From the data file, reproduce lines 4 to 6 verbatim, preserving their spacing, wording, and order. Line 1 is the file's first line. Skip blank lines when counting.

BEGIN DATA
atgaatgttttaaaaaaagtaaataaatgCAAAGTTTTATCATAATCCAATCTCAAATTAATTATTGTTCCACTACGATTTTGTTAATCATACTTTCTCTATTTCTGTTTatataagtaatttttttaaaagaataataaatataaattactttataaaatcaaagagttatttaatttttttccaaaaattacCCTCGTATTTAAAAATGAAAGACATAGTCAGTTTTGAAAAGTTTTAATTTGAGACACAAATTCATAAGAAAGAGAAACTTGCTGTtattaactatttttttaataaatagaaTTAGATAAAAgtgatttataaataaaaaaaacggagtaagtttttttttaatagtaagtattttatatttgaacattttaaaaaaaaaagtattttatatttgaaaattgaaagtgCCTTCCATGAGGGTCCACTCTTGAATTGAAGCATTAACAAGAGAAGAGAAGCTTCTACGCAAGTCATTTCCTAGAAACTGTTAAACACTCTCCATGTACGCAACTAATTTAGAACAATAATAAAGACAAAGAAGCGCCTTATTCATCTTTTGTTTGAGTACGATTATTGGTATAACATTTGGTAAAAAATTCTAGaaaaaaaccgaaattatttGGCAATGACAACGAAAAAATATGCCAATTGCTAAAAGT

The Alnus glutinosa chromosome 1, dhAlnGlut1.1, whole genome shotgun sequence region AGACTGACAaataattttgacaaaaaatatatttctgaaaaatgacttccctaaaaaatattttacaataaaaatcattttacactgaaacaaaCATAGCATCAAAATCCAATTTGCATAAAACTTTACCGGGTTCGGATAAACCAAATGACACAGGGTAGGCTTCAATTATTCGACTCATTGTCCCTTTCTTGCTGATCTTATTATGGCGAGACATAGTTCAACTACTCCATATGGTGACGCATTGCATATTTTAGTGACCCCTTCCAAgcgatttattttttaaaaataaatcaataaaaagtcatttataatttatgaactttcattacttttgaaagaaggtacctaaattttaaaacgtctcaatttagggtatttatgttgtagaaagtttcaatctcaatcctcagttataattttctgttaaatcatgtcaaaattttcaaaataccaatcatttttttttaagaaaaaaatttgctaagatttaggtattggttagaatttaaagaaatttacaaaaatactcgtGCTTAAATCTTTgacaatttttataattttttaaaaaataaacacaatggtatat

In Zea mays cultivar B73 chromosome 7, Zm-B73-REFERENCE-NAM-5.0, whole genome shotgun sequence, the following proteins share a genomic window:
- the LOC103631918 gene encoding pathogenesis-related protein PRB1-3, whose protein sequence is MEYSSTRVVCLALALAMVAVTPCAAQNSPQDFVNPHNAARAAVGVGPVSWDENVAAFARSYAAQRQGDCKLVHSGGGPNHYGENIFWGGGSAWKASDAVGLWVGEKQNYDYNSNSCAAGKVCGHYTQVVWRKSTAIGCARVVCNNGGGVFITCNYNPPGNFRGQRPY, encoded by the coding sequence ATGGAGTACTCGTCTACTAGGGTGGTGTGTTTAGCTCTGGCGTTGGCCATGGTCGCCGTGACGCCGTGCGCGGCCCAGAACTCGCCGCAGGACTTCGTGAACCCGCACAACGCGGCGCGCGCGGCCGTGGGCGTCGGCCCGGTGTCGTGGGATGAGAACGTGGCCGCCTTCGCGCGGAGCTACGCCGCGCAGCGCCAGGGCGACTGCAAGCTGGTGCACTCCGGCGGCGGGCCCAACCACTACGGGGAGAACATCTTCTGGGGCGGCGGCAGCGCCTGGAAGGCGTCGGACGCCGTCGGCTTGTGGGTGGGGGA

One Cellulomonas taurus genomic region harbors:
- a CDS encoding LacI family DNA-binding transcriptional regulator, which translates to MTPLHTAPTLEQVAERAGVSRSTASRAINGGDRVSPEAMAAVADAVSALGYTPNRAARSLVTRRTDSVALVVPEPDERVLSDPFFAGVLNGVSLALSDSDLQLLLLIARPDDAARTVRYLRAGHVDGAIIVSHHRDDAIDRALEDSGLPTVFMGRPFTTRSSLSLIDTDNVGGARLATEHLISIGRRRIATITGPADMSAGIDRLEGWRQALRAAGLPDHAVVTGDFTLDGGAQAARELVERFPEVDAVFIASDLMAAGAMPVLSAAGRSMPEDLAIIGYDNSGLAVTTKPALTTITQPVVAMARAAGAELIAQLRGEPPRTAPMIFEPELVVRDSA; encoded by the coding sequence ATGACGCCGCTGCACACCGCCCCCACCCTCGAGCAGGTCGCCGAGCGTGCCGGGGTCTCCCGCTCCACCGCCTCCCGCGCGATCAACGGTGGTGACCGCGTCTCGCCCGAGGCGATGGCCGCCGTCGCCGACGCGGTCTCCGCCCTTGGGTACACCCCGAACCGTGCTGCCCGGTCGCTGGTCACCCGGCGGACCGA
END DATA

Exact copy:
- the LOC103631918 gene encoding pathogenesis-related protein PRB1-3, whose protein sequence is MEYSSTRVVCLALALAMVAVTPCAAQNSPQDFVNPHNAARAAVGVGPVSWDENVAAFARSYAAQRQGDCKLVHSGGGPNHYGENIFWGGGSAWKASDAVGLWVGEKQNYDYNSNSCAAGKVCGHYTQVVWRKSTAIGCARVVCNNGGGVFITCNYNPPGNFRGQRPY, encoded by the coding sequence ATGGAGTACTCGTCTACTAGGGTGGTGTGTTTAGCTCTGGCGTTGGCCATGGTCGCCGTGACGCCGTGCGCGGCCCAGAACTCGCCGCAGGACTTCGTGAACCCGCACAACGCGGCGCGCGCGGCCGTGGGCGTCGGCCCGGTGTCGTGGGATGAGAACGTGGCCGCCTTCGCGCGGAGCTACGCCGCGCAGCGCCAGGGCGACTGCAAGCTGGTGCACTCCGGCGGCGGGCCCAACCACTACGGGGAGAACATCTTCTGGGGCGGCGGCAGCGCCTGGAAGGCGTCGGACGCCGTCGGCTTGTGGGTGGGGGA

One Cellulomonas taurus genomic region harbors:
- a CDS encoding LacI family DNA-binding transcriptional regulator, which translates to MTPLHTAPTLEQVAERAGVSRSTASRAINGGDRVSPEAMAAVADAVSALGYTPNRAARSLVTRRTDSVALVVPEPDERVLSDPFFAGVLNGVSLALSDSDLQLLLLIARPDDAARTVRYLRAGHVDGAIIVSHHRDDAIDRALEDSGLPTVFMGRPFTTRSSLSLIDTDNVGGARLATEHLISIGRRRIATITGPADMSAGIDRLEGWRQALRAAGLPDHAVVTGDFTLDGGAQAARELVERFPEVDAVFIASDLMAAGAMPVLSAAGRSMPEDLAIIGYDNSGLAVTTKPALTTITQPVVAMARAAGAELIAQLRGEPPRTAPMIFEPELVVRDSA; encoded by the coding sequence ATGACGCCGCTGCACACCGCCCCCACCCTCGAGCAGGTCGCCGAGCGTGCCGGGGTCTCCCGCTCCACCGCCTCCCGCGCGATCAACGGTGGTGACCGCGTCTCGCCCGAGGCGATGGCCGCCGTCGCCGACGCGGTCTCCGCCCTTGGGTACACCCCGAACCGTGCTGCCCGGTCGCTGGTCACCCGGCGGACCGA